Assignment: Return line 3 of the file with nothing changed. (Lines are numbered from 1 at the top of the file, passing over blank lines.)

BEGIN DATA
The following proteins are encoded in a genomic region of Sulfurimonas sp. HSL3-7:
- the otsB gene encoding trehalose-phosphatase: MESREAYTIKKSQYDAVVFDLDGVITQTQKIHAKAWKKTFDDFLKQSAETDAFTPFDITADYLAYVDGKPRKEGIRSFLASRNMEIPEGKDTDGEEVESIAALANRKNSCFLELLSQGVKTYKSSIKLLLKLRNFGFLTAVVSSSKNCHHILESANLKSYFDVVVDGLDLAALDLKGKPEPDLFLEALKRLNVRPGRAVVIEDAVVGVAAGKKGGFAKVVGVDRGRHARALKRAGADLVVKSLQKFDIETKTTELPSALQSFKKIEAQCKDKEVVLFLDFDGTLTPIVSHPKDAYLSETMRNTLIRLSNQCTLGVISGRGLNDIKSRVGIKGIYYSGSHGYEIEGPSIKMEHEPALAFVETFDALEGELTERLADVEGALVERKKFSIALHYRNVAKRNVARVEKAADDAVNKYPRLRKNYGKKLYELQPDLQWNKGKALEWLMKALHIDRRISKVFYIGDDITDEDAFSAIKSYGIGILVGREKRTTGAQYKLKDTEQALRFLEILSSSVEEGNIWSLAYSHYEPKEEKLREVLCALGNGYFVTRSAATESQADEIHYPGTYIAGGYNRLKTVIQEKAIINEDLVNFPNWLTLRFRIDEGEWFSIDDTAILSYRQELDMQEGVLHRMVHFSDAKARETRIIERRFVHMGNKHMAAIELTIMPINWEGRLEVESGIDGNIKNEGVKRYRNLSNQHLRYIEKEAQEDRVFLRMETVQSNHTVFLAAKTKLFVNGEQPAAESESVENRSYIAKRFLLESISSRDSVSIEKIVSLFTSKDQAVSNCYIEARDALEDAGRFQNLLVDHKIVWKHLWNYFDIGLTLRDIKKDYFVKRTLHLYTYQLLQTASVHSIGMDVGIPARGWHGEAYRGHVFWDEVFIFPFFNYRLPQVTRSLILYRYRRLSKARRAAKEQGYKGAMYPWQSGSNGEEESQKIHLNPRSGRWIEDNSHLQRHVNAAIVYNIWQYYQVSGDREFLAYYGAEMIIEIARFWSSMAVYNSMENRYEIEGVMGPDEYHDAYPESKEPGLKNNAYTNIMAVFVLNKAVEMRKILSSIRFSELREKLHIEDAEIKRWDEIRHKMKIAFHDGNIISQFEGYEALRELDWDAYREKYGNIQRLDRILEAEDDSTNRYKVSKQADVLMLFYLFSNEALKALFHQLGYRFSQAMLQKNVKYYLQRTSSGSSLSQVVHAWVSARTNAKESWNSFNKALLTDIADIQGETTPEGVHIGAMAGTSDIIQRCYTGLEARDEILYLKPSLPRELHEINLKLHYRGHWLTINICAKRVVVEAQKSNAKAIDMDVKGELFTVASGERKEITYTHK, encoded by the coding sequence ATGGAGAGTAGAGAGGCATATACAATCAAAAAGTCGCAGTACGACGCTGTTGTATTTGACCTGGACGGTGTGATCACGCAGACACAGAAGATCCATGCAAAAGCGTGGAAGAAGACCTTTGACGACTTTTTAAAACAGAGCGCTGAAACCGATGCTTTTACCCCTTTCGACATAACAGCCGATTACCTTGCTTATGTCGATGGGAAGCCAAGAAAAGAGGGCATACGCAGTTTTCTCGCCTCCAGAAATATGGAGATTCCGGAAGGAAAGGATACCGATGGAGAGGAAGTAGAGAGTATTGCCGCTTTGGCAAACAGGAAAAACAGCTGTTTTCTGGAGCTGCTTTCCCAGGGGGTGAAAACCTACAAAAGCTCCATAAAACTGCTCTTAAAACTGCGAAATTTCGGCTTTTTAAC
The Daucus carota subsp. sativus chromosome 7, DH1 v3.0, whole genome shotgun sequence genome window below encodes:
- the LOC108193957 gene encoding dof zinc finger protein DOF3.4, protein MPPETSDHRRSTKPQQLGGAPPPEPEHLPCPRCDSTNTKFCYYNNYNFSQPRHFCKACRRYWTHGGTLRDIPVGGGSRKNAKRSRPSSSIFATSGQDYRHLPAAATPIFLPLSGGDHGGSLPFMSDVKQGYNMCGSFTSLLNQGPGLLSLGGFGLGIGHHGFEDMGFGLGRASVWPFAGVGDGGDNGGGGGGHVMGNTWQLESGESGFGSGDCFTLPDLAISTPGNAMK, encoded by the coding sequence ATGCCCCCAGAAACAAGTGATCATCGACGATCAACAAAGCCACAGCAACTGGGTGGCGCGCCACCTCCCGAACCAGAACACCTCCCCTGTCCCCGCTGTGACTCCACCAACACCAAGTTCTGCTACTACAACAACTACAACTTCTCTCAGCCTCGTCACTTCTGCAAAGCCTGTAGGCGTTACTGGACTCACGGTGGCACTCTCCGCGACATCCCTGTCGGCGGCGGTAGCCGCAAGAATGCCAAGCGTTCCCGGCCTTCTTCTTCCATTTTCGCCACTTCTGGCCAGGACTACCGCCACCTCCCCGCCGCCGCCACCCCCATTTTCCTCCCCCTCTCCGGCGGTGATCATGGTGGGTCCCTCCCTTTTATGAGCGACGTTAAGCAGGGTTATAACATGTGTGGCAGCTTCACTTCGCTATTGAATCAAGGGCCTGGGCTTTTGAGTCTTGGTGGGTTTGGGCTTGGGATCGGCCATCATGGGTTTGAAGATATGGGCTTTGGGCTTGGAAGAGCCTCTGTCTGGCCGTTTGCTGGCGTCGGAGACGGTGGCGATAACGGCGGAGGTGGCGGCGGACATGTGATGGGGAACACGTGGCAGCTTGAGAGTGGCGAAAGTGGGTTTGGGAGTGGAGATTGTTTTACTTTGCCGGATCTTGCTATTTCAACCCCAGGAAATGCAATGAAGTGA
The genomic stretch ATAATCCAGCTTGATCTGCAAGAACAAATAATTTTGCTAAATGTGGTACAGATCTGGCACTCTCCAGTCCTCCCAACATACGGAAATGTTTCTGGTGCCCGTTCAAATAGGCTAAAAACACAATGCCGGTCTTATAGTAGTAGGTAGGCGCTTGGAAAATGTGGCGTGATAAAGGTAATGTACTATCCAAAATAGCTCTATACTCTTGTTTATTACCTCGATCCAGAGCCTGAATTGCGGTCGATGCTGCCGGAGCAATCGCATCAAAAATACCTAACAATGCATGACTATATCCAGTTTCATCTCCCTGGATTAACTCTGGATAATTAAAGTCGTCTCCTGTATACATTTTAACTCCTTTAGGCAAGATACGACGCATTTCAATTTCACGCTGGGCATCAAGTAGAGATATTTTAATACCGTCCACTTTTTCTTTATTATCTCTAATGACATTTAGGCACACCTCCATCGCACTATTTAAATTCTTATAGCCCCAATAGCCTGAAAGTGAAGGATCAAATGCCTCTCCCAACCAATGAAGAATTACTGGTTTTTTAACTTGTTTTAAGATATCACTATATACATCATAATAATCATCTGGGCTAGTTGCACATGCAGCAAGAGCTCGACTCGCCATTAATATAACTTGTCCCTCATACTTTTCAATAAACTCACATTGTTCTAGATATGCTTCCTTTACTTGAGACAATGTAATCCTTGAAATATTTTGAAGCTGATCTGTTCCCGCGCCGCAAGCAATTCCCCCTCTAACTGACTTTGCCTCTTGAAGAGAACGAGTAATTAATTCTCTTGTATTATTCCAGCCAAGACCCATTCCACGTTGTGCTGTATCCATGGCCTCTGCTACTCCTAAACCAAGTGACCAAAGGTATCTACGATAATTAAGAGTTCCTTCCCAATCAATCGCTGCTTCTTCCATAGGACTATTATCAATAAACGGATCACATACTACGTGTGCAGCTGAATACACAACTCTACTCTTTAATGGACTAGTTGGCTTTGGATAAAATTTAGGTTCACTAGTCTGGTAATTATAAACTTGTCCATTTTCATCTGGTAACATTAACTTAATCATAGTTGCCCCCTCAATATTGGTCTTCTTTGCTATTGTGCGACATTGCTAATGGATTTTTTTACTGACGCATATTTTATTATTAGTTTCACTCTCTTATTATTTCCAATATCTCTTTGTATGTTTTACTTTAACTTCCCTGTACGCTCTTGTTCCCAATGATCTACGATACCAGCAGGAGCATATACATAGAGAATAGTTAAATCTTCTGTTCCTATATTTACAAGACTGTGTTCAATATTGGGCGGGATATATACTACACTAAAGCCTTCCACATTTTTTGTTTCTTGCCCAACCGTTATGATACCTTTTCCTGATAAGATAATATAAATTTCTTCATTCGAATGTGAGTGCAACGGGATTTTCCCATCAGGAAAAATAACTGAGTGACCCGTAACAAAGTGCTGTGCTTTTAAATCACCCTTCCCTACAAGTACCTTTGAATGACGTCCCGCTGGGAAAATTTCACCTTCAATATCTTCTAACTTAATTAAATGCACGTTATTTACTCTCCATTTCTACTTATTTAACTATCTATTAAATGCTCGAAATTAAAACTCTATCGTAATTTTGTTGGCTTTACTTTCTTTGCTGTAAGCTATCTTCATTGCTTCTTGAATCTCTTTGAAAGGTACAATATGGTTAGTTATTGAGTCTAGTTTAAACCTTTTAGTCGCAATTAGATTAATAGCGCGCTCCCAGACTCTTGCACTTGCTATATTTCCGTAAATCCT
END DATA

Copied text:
The Daucus carota subsp. sativus chromosome 7, DH1 v3.0, whole genome shotgun sequence genome window below encodes: